Week One Open Forum (I will send you copies of the textbook chapters 1,2 &3)
|Prepare: Take a few minutes to think about the material that we’ve covered in this course so far.|
|Reflect: Reflect on what you found interesting, surprising, or confusing in this past week. Did anything that you learned cause you to understand an issue and event differently? Have you discovered any habits or tips that help you to complete your course work more effectively or efficiently?|
|Write: This discussion forum is an opportunity for you to explore topics that interest you, share critical insights and questions that you are working with, share your struggles and triumphs, and discuss difficulties that may have arisen this week, hopefully finding solutions. Your initial post should describe your experiences in the course this past week, prompting further discussion. You should address at least two of the following questions:|
- What struck you in particular as you explored the course materials this week?
- What insights have you had?
- What have you been struggling with?
- What questions have come up for you at this point?
- Do you have any helpful tips that you’ve picked up in this course or in a past course?
- Do you have questions about the assignment that your classmates might be able to help with? (If you have a question for the instructor, be sure to contact your instructor through email or in the Ask Your Instructor Forum).
You are required to post at least 100 total words in this forum this week. You can post one time or ten times, the only requirements are that you post at least 100 words total and that you engage in conversation related to course content. Ask questions, answer questions, provide extra resources you found that are interesting, or engage in a debate about something you learned this week. The only requirement is that your comments have to relate to the course content.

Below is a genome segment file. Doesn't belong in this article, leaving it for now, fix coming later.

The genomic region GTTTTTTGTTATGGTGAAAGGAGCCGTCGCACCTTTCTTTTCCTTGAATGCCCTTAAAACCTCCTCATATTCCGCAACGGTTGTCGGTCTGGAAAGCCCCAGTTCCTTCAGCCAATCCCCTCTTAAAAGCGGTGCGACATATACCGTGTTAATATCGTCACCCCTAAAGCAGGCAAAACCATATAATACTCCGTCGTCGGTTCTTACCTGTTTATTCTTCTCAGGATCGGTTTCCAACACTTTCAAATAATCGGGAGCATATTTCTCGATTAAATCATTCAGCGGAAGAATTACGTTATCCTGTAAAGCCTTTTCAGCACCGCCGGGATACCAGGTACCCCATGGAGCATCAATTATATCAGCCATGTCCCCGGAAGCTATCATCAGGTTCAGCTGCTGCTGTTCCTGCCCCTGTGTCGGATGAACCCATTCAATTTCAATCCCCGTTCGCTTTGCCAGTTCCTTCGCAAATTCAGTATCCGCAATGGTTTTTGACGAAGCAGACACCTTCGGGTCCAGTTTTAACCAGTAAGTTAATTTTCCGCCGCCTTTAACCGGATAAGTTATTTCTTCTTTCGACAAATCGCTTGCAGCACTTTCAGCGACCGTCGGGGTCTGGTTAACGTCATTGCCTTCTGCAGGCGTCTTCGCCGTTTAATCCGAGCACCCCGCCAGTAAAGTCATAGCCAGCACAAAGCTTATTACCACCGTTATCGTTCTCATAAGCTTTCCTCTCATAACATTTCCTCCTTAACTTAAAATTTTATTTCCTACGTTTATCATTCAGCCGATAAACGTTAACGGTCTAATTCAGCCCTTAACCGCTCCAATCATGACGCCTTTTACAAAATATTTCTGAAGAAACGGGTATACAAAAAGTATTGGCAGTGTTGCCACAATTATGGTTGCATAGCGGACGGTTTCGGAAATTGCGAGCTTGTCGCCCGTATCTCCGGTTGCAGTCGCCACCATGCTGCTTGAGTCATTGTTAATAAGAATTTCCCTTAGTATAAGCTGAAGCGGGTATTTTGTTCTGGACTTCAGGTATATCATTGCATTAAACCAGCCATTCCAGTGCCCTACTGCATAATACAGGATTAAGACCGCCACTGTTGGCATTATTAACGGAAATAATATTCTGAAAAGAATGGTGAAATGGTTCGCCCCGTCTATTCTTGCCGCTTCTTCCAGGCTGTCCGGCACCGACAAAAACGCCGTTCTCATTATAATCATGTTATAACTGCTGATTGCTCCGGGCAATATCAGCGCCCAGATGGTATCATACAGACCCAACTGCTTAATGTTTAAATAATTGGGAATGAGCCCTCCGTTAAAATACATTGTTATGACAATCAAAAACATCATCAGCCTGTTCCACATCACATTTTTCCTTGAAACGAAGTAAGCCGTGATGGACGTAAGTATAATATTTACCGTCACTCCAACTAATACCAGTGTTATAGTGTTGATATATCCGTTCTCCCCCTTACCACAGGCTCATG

Provide a full explanation of the issues that you discuss in your posts. For example, if you write that you had difficulty finding sources for your Final Project, explain where in the process of finding sources you had difficulty. Was it choosing a database to search? Thinking of search terms? Did your search return too many sources that were not relevant to your topic? Did your search return too few results?
This week students will:
- Analyze American social conflict related to race, ethnicity, and gender during the last half of the 19th century.
- Identify ways that Americans attempted to secure their place in the social hierarchy of the last half of the 1800s.
- Explain how different groups of Americans responded to the rise of big business and industrial capitalism.
- Summarize the socioeconomic changes which the United States experienced in the last quarter of the 19th century.
By 1877, the United States had weathered the Civil War and Reconstruction. Although there was a concerted effort on the part of Northern Republicans and African Americans to establish social, political, and legal equality for African Americans, that effort largely failed, leaving African Americans as a distinct underclass, facing segregation and discrimination in all facets of life. However, African Americans were not the only group struggling under the weight of inequality. American women were also fighting to be recognized as full citizens, pushing for the right to vote (suffrage) as well as legal and social independence.
The last half of the 1800s also saw the rapid expansion of industrial capitalism. New forms of business arose that allowed a few prominent men to grow exceptionally wealthy on the backs, so many Americans believed, of exploited workers and farmers. More than perhaps any other industry, the railroad business aroused the fears and resentments of many Americans, who deplored its financial prospects and it’s seemingly corrupt influence over American politics. Native Americans on the Great Plains suffered greatly from the expansion of railroads, but farmers in the region, too, saw it as an enemy and organized against it as the Populist Party in the 1890s.
The economic expansion attracted huge numbers of immigrants. Fleeing poor economic prospects and violence and hoping to find their fortunes in the United States, the immigrants instead often found dirty and over-crowded tenements, dangerous working conditions, and wages that were too low to survive on. The immigrants of this period differed from those in the past in their countries of origin as well as in religious beliefs and cultural practices. Viewed with hostility by many Americans, the new immigrants of the late 19th century also found themselves struggling against discrimination to establish themselves in their new homeland.
This week, we’ll look at the challenges faced by African Americans, Native Americans, women, and immigrants as they worked for equality and the chance to enjoy the promised opportunities of American society. We will also examine the Industrial Revolution of the late 1800s, considering the social, cultural, and economic outcomes of such a radical upheaval.